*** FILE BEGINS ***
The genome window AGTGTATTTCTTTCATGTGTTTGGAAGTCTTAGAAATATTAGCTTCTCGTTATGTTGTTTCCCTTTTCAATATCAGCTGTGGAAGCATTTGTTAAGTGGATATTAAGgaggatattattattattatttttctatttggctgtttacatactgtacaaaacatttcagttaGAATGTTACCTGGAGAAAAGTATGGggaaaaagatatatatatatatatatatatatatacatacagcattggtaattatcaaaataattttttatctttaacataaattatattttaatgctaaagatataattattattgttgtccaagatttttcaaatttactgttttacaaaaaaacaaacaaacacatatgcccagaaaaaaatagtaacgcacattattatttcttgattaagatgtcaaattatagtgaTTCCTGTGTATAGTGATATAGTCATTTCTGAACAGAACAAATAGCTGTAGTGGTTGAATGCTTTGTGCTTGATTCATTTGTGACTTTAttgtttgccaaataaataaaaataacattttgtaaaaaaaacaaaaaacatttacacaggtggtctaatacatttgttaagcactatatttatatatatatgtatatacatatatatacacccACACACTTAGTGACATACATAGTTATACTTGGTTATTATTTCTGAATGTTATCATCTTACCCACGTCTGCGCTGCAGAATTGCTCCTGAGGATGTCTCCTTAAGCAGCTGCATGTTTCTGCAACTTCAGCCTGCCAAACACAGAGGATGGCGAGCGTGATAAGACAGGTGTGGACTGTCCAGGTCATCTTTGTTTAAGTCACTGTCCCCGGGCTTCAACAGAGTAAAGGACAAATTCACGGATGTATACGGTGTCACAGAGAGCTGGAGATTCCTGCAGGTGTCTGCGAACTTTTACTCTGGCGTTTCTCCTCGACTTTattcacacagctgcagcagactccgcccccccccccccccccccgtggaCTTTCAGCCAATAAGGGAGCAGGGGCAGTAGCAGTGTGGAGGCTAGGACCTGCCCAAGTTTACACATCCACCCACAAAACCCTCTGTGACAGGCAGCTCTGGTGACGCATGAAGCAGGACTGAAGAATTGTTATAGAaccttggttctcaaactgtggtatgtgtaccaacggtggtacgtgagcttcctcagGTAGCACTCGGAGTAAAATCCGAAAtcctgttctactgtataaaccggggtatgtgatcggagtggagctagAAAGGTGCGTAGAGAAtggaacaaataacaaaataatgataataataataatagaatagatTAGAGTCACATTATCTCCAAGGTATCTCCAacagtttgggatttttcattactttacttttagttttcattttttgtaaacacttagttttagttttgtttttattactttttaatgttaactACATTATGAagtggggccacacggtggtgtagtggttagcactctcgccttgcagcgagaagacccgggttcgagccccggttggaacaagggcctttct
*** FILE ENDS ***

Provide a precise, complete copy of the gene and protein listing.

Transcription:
The genome window AGTGTATTTCTTTCATGTGTTTGGAAGTCTTAGAAATATTAGCTTCTCGTTATGTTGTTTCCCTTTTCAATATCAGCTGTGGAAGCATTTGTTAAGTGGATATTAAGgaggatattattattattatttttctatttggctgtttacatactgtacaaaacatttcagttaGAATGTTACCTGGAGAAAAGTATGGggaaaaagatatatatatatatatatatatatatacatacagcattggtaattatcaaaataattttttatctttaacataaattatattttaatgctaaagatataattattattgttgtccaagatttttcaaatttactgttttacaaaaaaacaaacaaacacatatgcccagaaaaaaatagtaacgcacattattatttcttgattaagatgtcaaattatagtgaTTCCTGTGTATAGTGATATAGTCATTTCTGAACAGAACAAATAGCTGTAGTGGTTGAATGCTTTGTGCTTGATTCATTTGTGACTTTAttgtttgccaaataaataaaaataacattttgtaaaaaaaacaaaaaacatttacacaggtggtctaatacatttgttaagcactatatttatatatatatgtatatacatatatatacacccACACACTTAGTGACATACATAGTTATACTTGGTTATTATTTCTGAATGTTATCATCTTACCCACGTCTGCGCTGCAGAATTGCTCCTGAGGATGTCTCCTTAAGCAGCTGCATGTTTCTGCAACTTCAGCCTGCCAAACACAGAGGATGGCGAGCGTGATAAGACAGGTGTGGACTGTCCAGGTCATCTTTGTTTAAGTCACTGTCCCCGGGCTTCAACAGAGTAAAGGACAAATTCACGGATGTATACGGTGTCACAGAGAGCTGGAGATTCCTGCAGGTGTCTGCGAACTTTTACTCTGGCGTTTCTCCTCGACTTTattcacacagctgcagcagactccgcccccccccccccccccccgtggaCTTTCAGCCAATAAGGGAGCAGGGGCAGTAGCAGTGTGGAGGCTAGGACCTGCCCAAGTTTACACATCCACCCACAAAACCCTCTGTGACAGGCAGCTCTGGTGACGCATGAAGCAGGACTGAAGAATTGTTATAGAaccttggttctcaaactgtggtatgtgtaccaacggtggtacgtgagcttcctcagGTAGCACTCGGAGTAAAATCCGAAAtcctgttctactgtataaaccggggtatgtgatcggagtggagctagAAAGGTGCGTAGAGAAtggaacaaataacaaaataatgataataataataatagaatagatTAGAGTCACATTATCTCCAAGGTATCTCCAacagtttgggatttttcattactttacttttagttttcattttttgtaaacacttagttttagttttgtttttattactttttaatgttaactACATTATGAagtggggccacacggtggtgtagtggttagcactctcgccttgcagcgagaagacccgggttcgagccccggttggaacaagggcctttct